A few thoughts on the health care debate:
Currently, private health insurance companies can cherry pick the healthiest members of our population – effectively disenfranchising the balance. Insuring the entire population without screening would be economically efficient because it would eliminate resources now going to screening, thereby facilitating a greater amount going into the provision of health care itself.
Also, as Paul Krugman has argued, it’s very difficult for the private sector to provide insurance, because of the problem of adverse selection. Adverse selection can happen when an insurer offer policies to everyone and price them to reflect the average person’s health care expenses. High prices necessary to cover the groups’ needs will cause healthy people leave the pool, leaving unhealthy people who need insurance and driving up the cost of premiums.
Paul Krugman and Robin Wells illustrate (“The Health Care Crisis and What to Do About It”, New York Review of Books, March 23, 2006):
“Imagine an insurer who offered policies to anyone, with the annual premium set to cover the average person’s health care expenses, plus the administrative costs of running the insurance company. Who would sign up? The answer, unfortunately, is that the insurer’s customers wouldn’t be a representative sample of the population. Healthy people, with little reason to expect high medical bills, would probably shun policies priced to reflect the average person’s health costs. On the other hand, unhealthy people would find the policies very attractive.
You can see where this is going. The insurance company would quickly find that because its clientele was tilted toward those with high medical costs, its actual costs per customer were much higher than those of the average member of the population. So it would have to raise premiums to cover those higher costs. However, this would disproportionately drive off its healthier customers, leaving it with an even less healthy customer base, requiring a further rise in premiums, and so on.
Insurance companies deal with these problems, to some extent, by carefully screening applicants to identify those with a high risk of needing expensive treatment, and either rejecting such applicants or charging them higher premiums. But such screening is itself expensive. Furthermore, it tends to screen out exactly those who most need insurance.”
Government sponsored insurance would offset the effect of “adverse selection,” something we already do through Medicare and Medicaid. Of course, the David Walkers of this world will argue that government sponsored insurance is simply another expensive government entitlement program that will bankrupt us. But Harvard medical economists David Himmelstein and Steffie Woolhander note the waste imposed by our embrace of the current private sector led health insurance (“I am NOT a Health Reform”, NY Times, Dec. 15, 2007):
“The “mandate model” for reform rests on impeccable political logic: avoid challenging insurance firms’ stranglehold on health care. But it is economic nonsense. The reliance on private insurers makes universal coverage unaffordable.
With the exception of Dennis Kucinich, the Democratic presidential hopefuls sidestep an inconvenient truth: only a single-payer system of national health care can save what we estimate is the $350 billion wasted annually on medical bureaucracy and redirect those funds to expanded coverage.”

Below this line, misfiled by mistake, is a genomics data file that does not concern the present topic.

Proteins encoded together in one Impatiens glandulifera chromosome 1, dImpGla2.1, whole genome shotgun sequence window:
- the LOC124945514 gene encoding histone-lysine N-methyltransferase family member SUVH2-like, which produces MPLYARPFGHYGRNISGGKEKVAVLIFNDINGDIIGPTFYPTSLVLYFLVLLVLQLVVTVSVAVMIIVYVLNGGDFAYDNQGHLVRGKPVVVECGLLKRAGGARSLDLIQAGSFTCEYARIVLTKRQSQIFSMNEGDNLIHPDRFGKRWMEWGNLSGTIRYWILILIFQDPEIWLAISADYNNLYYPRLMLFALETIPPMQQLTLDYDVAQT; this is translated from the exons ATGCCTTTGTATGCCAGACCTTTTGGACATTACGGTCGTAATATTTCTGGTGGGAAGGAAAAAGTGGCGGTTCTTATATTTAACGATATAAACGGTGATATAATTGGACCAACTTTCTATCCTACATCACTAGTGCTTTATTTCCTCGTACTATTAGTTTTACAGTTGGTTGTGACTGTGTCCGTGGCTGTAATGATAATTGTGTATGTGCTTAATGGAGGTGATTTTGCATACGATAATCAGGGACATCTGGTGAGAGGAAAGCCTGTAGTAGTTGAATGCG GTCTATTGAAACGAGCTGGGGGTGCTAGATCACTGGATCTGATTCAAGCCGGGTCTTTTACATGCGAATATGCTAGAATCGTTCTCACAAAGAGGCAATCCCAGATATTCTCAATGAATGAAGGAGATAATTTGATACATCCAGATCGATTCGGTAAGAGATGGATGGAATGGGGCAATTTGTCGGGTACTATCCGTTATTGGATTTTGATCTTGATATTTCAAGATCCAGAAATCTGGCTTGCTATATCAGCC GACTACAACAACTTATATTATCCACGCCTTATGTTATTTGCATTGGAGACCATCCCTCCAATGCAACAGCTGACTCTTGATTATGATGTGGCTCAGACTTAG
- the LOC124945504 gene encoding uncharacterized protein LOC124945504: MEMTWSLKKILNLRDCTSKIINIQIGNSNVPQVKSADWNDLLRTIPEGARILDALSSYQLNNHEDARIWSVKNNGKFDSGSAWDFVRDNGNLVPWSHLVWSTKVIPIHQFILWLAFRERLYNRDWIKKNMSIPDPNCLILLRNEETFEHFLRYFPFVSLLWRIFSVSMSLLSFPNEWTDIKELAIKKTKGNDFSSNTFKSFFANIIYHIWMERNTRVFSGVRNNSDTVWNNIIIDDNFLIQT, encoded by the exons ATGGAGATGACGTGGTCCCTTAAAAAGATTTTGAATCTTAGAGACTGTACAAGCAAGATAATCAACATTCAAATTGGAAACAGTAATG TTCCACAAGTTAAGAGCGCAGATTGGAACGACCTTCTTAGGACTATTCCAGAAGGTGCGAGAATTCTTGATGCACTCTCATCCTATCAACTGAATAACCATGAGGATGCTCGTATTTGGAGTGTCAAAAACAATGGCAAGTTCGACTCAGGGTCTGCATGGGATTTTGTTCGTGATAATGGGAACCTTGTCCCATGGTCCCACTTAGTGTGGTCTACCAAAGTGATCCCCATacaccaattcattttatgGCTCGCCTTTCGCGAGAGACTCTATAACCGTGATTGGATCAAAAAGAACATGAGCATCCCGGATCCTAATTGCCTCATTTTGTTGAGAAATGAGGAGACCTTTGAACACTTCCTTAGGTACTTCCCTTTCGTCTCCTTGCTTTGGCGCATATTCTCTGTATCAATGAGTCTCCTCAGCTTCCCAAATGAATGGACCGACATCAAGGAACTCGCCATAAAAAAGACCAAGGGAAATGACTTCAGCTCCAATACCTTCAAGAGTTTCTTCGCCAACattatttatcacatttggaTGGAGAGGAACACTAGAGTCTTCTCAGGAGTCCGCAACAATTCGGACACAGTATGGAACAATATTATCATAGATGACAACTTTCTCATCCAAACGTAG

The experience of Massachusetts, where mandates were simply grafted on to the existing private insurance dominated structure, has shown to be totally ineffective in terms of reining in costs, as Dr. Suzanne King noted earlier this year (“Mass. healthcare reform is failing us” The Boston Globe, March 2, 2009):
“The prestigious Institute of Medicine, part of the National Academy of Sciences, has defined five criteria for healthcare reform. Coverage should be: universal, not tied to a job, affordable for individuals and families, affordable for society, and it should provide access to high-quality care for everyone.
The state’s plan flunks on all counts.
First, it has not achieved universal healthcare, although the reform has been a boon to the private insurance industry. The state has more than 200,000 without coverage, and the count can only go up with rising unemployment.
Second, the reform does not address the problem of insurance being connected to jobs. For individuals, this means their insurance is not continuous if they change or lose jobs. For employers, especially small businesses, health insurance is an expense they can ill afford.
Third, the program is not affordable for many individuals and families. For middle-income people not qualifying for state-subsidized health insurance, costs are too high for even skimpy coverage. For an individual earning $31,213, the cheapest plan can cost $9,872 in premiums and out-of-pocket payments. Low-income residents, previously eligible for free care, have insurance policies requiring unaffordable copayments for office visits and medications.
Fourth, the costs of the reform for the state have been formidable. Spending for the Commonwealth Care subsidized program has doubled, from $630 million in 2007 to an estimated $1.3 billion for 2009, which is not sustainable.
Fifth, reform does not assure access to care. High-deductible plans that have additional out-of-pocket expenses can result in many people not using their insurance when they are sick.”